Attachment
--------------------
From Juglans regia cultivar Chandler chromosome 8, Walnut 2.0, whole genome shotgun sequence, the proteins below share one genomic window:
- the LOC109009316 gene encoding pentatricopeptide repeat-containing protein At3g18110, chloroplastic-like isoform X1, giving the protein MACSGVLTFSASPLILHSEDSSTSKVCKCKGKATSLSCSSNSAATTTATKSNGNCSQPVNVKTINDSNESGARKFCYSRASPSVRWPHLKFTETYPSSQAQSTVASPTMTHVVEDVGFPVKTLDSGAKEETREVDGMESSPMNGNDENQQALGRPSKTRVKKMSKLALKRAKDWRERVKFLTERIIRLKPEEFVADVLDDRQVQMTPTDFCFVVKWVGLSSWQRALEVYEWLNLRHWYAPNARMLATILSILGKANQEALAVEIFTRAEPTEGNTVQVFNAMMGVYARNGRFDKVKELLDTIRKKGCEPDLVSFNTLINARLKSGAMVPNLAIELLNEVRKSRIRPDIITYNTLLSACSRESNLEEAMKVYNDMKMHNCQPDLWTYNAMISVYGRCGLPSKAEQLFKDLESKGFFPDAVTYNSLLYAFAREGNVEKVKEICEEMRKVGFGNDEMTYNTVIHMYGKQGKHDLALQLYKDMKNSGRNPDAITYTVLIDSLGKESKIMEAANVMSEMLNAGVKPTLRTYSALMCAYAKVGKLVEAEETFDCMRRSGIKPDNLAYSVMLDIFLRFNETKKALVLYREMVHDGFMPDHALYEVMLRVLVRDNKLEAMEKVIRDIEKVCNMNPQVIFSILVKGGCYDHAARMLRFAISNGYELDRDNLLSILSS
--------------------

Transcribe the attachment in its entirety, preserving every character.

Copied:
From Juglans regia cultivar Chandler chromosome 8, Walnut 2.0, whole genome shotgun sequence, the proteins below share one genomic window:
- the LOC109009316 gene encoding pentatricopeptide repeat-containing protein At3g18110, chloroplastic-like isoform X1, giving the protein MACSGVLTFSASPLILHSEDSSTSKVCKCKGKATSLSCSSNSAATTTATKSNGNCSQPVNVKTINDSNESGARKFCYSRASPSVRWPHLKFTETYPSSQAQSTVASPTMTHVVEDVGFPVKTLDSGAKEETREVDGMESSPMNGNDENQQALGRPSKTRVKKMSKLALKRAKDWRERVKFLTERIIRLKPEEFVADVLDDRQVQMTPTDFCFVVKWVGLSSWQRALEVYEWLNLRHWYAPNARMLATILSILGKANQEALAVEIFTRAEPTEGNTVQVFNAMMGVYARNGRFDKVKELLDTIRKKGCEPDLVSFNTLINARLKSGAMVPNLAIELLNEVRKSRIRPDIITYNTLLSACSRESNLEEAMKVYNDMKMHNCQPDLWTYNAMISVYGRCGLPSKAEQLFKDLESKGFFPDAVTYNSLLYAFAREGNVEKVKEICEEMRKVGFGNDEMTYNTVIHMYGKQGKHDLALQLYKDMKNSGRNPDAITYTVLIDSLGKESKIMEAANVMSEMLNAGVKPTLRTYSALMCAYAKVGKLVEAEETFDCMRRSGIKPDNLAYSVMLDIFLRFNETKKALVLYREMVHDGFMPDHALYEVMLRVLVRDNKLEAMEKVIRDIEKVCNMNPQVIFSILVKGGCYDHAARMLRFAISNGYELDRDNLLSILSS